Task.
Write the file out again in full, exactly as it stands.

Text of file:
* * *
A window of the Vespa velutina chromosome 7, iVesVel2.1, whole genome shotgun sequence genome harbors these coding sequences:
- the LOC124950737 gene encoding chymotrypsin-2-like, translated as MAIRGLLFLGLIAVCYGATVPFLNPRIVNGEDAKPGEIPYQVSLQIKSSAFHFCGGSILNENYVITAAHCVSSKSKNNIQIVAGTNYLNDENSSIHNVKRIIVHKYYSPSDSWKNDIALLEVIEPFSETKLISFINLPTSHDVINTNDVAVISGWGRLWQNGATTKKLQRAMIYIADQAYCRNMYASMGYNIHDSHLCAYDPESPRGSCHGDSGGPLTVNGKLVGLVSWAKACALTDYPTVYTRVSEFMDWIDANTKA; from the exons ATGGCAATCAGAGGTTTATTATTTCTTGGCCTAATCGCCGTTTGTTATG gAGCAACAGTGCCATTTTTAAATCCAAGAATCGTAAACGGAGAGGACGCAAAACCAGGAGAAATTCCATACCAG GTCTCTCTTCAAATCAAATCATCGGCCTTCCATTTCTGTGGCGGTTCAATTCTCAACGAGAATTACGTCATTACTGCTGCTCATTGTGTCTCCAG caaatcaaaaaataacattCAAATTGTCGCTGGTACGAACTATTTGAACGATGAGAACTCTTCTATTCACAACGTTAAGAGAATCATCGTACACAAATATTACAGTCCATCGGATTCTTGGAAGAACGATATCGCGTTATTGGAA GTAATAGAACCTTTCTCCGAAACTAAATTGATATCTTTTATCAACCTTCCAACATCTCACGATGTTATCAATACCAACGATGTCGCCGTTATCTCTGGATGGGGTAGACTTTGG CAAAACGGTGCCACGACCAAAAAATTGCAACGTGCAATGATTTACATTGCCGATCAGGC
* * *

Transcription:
A window of the Vespa velutina chromosome 7, iVesVel2.1, whole genome shotgun sequence genome harbors these coding sequences:
- the LOC124950737 gene encoding chymotrypsin-2-like, translated as MAIRGLLFLGLIAVCYGATVPFLNPRIVNGEDAKPGEIPYQVSLQIKSSAFHFCGGSILNENYVITAAHCVSSKSKNNIQIVAGTNYLNDENSSIHNVKRIIVHKYYSPSDSWKNDIALLEVIEPFSETKLISFINLPTSHDVINTNDVAVISGWGRLWQNGATTKKLQRAMIYIADQAYCRNMYASMGYNIHDSHLCAYDPESPRGSCHGDSGGPLTVNGKLVGLVSWAKACALTDYPTVYTRVSEFMDWIDANTKA; from the exons ATGGCAATCAGAGGTTTATTATTTCTTGGCCTAATCGCCGTTTGTTATG gAGCAACAGTGCCATTTTTAAATCCAAGAATCGTAAACGGAGAGGACGCAAAACCAGGAGAAATTCCATACCAG GTCTCTCTTCAAATCAAATCATCGGCCTTCCATTTCTGTGGCGGTTCAATTCTCAACGAGAATTACGTCATTACTGCTGCTCATTGTGTCTCCAG caaatcaaaaaataacattCAAATTGTCGCTGGTACGAACTATTTGAACGATGAGAACTCTTCTATTCACAACGTTAAGAGAATCATCGTACACAAATATTACAGTCCATCGGATTCTTGGAAGAACGATATCGCGTTATTGGAA GTAATAGAACCTTTCTCCGAAACTAAATTGATATCTTTTATCAACCTTCCAACATCTCACGATGTTATCAATACCAACGATGTCGCCGTTATCTCTGGATGGGGTAGACTTTGG CAAAACGGTGCCACGACCAAAAAATTGCAACGTGCAATGATTTACATTGCCGATCAGGC